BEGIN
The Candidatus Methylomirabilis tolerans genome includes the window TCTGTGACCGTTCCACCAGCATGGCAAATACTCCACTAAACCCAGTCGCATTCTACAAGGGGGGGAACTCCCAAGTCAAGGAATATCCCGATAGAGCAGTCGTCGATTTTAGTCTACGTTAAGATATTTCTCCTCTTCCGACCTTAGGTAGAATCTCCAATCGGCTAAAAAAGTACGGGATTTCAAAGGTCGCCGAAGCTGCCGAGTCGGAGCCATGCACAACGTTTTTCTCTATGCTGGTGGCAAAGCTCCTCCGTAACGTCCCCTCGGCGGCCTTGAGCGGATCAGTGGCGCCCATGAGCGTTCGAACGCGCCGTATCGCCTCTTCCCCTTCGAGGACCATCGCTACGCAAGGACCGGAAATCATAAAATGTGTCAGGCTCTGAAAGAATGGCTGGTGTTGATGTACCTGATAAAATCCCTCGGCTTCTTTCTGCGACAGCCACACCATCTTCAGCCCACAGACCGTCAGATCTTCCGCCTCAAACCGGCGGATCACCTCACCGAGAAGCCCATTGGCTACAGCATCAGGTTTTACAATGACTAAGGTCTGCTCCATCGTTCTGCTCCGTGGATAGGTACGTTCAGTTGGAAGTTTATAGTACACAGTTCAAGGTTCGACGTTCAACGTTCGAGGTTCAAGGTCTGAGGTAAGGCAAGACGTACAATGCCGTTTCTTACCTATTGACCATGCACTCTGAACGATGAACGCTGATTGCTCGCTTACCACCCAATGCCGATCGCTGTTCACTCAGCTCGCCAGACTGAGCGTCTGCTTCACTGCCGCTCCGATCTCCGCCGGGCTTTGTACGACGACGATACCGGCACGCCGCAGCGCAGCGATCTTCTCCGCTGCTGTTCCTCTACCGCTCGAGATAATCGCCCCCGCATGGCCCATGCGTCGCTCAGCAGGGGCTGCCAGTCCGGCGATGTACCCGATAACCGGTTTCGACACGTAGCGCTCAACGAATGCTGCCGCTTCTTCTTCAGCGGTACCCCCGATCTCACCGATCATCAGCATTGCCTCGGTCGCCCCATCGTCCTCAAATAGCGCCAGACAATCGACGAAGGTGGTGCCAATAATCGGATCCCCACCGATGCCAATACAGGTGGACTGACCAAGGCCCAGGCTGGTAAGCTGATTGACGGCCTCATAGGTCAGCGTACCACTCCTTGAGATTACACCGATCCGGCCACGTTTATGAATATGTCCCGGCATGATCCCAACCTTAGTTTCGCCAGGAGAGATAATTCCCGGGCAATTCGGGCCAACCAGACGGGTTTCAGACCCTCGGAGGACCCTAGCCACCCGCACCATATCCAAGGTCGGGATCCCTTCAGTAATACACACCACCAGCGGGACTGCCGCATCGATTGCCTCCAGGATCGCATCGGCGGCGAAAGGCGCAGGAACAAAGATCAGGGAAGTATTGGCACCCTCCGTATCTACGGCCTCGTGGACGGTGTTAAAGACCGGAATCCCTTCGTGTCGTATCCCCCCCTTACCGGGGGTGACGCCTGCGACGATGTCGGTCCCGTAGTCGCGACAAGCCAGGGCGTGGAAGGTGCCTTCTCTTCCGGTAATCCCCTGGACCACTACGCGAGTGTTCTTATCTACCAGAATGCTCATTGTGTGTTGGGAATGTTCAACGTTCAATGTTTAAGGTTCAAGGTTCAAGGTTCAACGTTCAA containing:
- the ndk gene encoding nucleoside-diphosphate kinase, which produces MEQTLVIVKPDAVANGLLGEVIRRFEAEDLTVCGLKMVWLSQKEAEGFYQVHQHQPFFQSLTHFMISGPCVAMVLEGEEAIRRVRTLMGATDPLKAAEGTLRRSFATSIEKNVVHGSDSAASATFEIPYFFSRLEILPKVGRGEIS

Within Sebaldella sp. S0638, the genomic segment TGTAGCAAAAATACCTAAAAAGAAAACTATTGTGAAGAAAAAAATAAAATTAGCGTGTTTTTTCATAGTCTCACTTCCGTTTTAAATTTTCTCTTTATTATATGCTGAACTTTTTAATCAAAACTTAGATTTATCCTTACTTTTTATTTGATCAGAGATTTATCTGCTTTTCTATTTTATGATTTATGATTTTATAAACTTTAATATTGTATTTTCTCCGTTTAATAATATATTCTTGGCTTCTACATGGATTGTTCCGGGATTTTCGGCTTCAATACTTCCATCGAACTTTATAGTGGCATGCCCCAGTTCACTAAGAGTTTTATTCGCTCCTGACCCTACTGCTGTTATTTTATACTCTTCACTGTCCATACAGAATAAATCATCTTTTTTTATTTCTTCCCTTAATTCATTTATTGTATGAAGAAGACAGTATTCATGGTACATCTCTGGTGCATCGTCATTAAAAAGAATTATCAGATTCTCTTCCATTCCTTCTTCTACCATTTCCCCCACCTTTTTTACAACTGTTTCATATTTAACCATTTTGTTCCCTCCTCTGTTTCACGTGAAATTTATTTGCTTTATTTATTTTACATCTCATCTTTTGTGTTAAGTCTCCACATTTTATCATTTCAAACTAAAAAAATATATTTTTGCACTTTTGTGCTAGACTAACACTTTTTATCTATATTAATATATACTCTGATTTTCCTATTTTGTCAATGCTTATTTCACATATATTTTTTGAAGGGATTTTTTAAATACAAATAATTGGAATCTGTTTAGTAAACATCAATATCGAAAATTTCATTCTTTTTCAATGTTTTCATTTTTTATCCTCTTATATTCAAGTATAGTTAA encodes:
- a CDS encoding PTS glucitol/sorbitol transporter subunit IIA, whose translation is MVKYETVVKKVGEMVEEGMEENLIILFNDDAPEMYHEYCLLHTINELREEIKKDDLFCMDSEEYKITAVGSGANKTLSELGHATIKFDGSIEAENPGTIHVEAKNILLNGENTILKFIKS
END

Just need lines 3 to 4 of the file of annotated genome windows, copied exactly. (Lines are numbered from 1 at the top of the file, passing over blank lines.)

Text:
Within Sebaldella sp. S0638, the genomic segment TGTAGCAAAAATACCTAAAAAGAAAACTATTGTGAAGAAAAAAATAAAATTAGCGTGTTTTTTCATAGTCTCACTTCCGTTTTAAATTTTCTCTTTATTATATGCTGAACTTTTTAATCAAAACTTAGATTTATCCTTACTTTTTATTTGATCAGAGATTTATCTGCTTTTCTATTTTATGATTTATGATTTTATAAACTTTAATATTGTATTTTCTCCGTTTAATAATATATTCTTGGCTTCTACATGGATTGTTCCGGGATTTTCGGCTTCAATACTTCCATCGAACTTTATAGTGGCATGCCCCAGTTCACTAAGAGTTTTATTCGCTCCTGACCCTACTGCTGTTATTTTATACTCTTCACTGTCCATACAGAATAAATCATCTTTTTTTATTTCTTCCCTTAATTCATTTATTGTATGAAGAAGACAGTATTCATGGTACATCTCTGGTGCATCGTCATTAAAAAGAATTATCAGATTCTCTTCCATTCCTTCTTCTACCATTTCCCCCACCTTTTTTACAACTGTTTCATATTTAACCATTTTGTTCCCTCCTCTGTTTCACGTGAAATTTATTTGCTTTATTTATTTTACATCTCATCTTTTGTGTTAAGTCTCCACATTTTATCATTTCAAACTAAAAAAATATATTTTTGCACTTTTGTGCTAGACTAACACTTTTTATCTATATTAATATATACTCTGATTTTCCTATTTTGTCAATGCTTATTTCACATATATTTTTTGAAGGGATTTTTTAAATACAAATAATTGGAATCTGTTTAGTAAACATCAATATCGAAAATTTCATTCTTTTTCAATGTTTTCATTTTTTATCCTCTTATATTCAAGTATAGTTAA encodes:
- a CDS encoding PTS glucitol/sorbitol transporter subunit IIA, whose translation is MVKYETVVKKVGEMVEEGMEENLIILFNDDAPEMYHEYCLLHTINELREEIKKDDLFCMDSEEYKITAVGSGANKTLSELGHATIKFDGSIEAENPGTIHVEAKNILLNGENTILKFIKS